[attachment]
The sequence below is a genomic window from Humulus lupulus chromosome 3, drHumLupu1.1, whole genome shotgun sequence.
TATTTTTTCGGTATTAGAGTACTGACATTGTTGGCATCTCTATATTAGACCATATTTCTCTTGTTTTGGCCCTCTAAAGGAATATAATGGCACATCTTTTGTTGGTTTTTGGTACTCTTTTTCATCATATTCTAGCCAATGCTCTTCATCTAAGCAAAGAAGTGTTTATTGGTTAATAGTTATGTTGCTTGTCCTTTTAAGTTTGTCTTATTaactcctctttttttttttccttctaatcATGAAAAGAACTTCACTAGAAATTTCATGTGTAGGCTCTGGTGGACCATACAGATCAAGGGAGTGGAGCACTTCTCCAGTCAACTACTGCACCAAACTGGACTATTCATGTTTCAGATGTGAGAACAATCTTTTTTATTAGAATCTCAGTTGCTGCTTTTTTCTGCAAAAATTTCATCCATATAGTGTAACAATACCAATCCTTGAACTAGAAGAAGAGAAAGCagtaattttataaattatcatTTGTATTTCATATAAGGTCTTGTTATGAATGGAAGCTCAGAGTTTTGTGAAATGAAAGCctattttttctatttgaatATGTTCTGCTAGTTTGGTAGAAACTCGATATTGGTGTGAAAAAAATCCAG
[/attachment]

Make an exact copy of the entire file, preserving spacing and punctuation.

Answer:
The sequence below is a genomic window from Humulus lupulus chromosome 3, drHumLupu1.1, whole genome shotgun sequence.
TATTTTTTCGGTATTAGAGTACTGACATTGTTGGCATCTCTATATTAGACCATATTTCTCTTGTTTTGGCCCTCTAAAGGAATATAATGGCACATCTTTTGTTGGTTTTTGGTACTCTTTTTCATCATATTCTAGCCAATGCTCTTCATCTAAGCAAAGAAGTGTTTATTGGTTAATAGTTATGTTGCTTGTCCTTTTAAGTTTGTCTTATTaactcctctttttttttttccttctaatcATGAAAAGAACTTCACTAGAAATTTCATGTGTAGGCTCTGGTGGACCATACAGATCAAGGGAGTGGAGCACTTCTCCAGTCAACTACTGCACCAAACTGGACTATTCATGTTTCAGATGTGAGAACAATCTTTTTTATTAGAATCTCAGTTGCTGCTTTTTTCTGCAAAAATTTCATCCATATAGTGTAACAATACCAATCCTTGAACTAGAAGAAGAGAAAGCagtaattttataaattatcatTTGTATTTCATATAAGGTCTTGTTATGAATGGAAGCTCAGAGTTTTGTGAAATGAAAGCctattttttctatttgaatATGTTCTGCTAGTTTGGTAGAAACTCGATATTGGTGTGAAAAAAATCCAG